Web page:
3) Eat plenty of unrefined starch,
Like: potatoes, sweet potatoes, squash, corn, rice, legumes (lentils, peas, pinto beans, white beans, etc.), oatmeal, millet, even whole grain pasta. The list goes on. Starch will fill you up & give you the energy you need. I’ve found it also helps to curb sugar cravings. It’s when my diet lacks starch, that sugar cravings are the worst.


4) Go easy on all the other stuff.
Desserts (be they “healthy” or not) are still indulgences & shouldn’t be your main fare, & oils, nuts/seeds, & other high fat plant foods should be eaten as condiments (meaning judiciously). I don’t think it’s necessary to cut out fats (see, Is Dr. McDougall, right?), but if you’re finding it difficult to lose the weight you’ve gained, you may want to consider it for a time.

Though I must say, if a teaspoon of oil on roasted veggies is going to get you to eat 3 c. of veggies, or a teaspoon or two on raw salad is going to get you excited about eating a huge bowlful of spinach & green leaf lettuce, I say, go for it. It’s about the overall calorie density of your food, & a little oil on a bounty of veggies balances out.


5) Enjoy your food!
Savor it. Make time to eat, & avoid eating on the run.

Regular, consistent meals at the same time every day establishes a healthy ritual & pattern for balanced eating.

Also, know that when you’re eating plant-foods, you’re nourishing your body & eating in a compassionate, mindful way. I think that’s something to celebrate, for sure.


Best of luck,





I hope if you have anything to add to what I’ve said, please do.
I love the idea of learning from each other, which is the best kind of learning.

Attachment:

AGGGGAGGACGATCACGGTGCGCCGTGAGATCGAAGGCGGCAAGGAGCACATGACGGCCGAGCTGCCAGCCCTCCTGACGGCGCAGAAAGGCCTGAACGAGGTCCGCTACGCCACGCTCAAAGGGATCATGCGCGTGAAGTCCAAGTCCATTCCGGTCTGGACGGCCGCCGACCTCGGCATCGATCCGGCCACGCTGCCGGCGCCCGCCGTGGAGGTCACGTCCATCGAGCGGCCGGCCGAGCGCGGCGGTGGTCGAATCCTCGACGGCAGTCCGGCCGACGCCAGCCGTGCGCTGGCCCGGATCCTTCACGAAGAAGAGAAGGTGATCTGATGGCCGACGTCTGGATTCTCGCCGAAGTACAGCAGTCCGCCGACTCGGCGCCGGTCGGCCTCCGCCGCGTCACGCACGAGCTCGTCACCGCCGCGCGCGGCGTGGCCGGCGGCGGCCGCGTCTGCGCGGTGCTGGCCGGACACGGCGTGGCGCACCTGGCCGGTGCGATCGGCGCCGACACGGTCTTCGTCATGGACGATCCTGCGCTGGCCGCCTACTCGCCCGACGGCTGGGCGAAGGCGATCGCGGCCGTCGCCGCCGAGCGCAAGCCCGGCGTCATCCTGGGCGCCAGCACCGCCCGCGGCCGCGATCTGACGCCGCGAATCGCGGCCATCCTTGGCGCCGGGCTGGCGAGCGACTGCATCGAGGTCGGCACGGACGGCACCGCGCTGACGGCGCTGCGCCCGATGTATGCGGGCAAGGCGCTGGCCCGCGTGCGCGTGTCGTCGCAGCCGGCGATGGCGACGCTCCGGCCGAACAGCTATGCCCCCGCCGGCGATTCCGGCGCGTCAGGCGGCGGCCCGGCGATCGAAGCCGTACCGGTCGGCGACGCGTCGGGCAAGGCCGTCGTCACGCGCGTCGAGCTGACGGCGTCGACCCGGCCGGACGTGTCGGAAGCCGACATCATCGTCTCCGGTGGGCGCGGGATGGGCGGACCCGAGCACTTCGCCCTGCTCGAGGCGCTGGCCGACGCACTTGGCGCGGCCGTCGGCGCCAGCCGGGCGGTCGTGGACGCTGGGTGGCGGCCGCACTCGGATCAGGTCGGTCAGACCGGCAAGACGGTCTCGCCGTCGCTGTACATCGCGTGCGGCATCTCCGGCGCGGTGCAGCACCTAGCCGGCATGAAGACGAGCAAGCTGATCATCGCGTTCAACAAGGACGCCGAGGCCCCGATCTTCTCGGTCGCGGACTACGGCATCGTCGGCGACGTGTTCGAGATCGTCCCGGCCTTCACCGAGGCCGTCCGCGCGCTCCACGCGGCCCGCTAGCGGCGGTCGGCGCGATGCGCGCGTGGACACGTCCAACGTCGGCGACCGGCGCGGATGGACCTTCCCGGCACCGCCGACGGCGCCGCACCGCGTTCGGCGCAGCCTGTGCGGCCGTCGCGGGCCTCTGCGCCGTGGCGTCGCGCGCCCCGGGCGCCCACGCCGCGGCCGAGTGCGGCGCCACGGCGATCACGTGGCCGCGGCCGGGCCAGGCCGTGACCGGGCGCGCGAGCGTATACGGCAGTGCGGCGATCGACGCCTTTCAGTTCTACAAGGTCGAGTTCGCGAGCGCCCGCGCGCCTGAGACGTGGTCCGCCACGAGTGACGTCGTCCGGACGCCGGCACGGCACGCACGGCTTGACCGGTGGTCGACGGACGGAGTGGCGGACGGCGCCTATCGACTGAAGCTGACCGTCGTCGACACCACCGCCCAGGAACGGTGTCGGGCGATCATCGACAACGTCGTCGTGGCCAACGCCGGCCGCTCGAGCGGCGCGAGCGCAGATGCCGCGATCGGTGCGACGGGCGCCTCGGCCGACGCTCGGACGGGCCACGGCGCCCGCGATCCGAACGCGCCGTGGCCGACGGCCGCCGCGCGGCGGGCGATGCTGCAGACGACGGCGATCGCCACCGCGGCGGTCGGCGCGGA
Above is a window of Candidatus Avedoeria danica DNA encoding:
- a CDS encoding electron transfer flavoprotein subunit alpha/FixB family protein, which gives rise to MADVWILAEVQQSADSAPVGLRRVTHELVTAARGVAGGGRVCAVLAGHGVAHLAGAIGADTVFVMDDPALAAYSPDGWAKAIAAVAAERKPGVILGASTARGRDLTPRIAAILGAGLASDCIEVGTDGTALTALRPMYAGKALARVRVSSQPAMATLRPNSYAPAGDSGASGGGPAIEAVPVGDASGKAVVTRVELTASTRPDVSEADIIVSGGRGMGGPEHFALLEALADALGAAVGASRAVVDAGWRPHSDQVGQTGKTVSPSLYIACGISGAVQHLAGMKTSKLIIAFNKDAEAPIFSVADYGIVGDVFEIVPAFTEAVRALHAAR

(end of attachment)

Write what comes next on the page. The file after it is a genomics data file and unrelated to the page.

Also, if you have a question or inquiry for me (doesn’t have to be about food! anything is on the table) that you’d like featured in this series, don’t be shy, & send me note, will ya?
Put “Reader’s Inquiry” in the subject line, please & I’ll do my best to respond in a timely manner. 


  1. Cel
    on November 24, 2013 at 5:22 pm said:

    Read 801010 by dr Doug graham. The fat u eat is the fat you wear!

  2. alanna
    on May 28, 2013 at 2:26 pm said:

    This is fantastic advise Janae.
    I was lucky to snag a last minute ticket to Vida Vegan Con last weekend and this topic was debated by several panels.
    More than once I thought, “I wish Janae were here on this panel!”

  3. Ashlee @ Plant Infusions
    on May 28, 2013 at 8:25 am said:

    I love your 5 suggestions! I actually printed them out to help me maintain healthy eating during my pregnancy. Well, and always, for that matter. They are just good general tips.

    May I also suggest the “McDougall Quick and Easy Cookbook” to Rose? At first glance it doesn’t look very exciting, but I just recently really got into it. All the meals are so easy to prepare, low in fat (no oils), and taste wonderful. I feel so good after eating recipes from that book, and my kids like the food, too. (Especially the ones that Mary comments, “This is almost always a favorite with kids.” Yup, they are a favorite with my kids, even though it is soup, and my kids generally don’t get excited about soup.)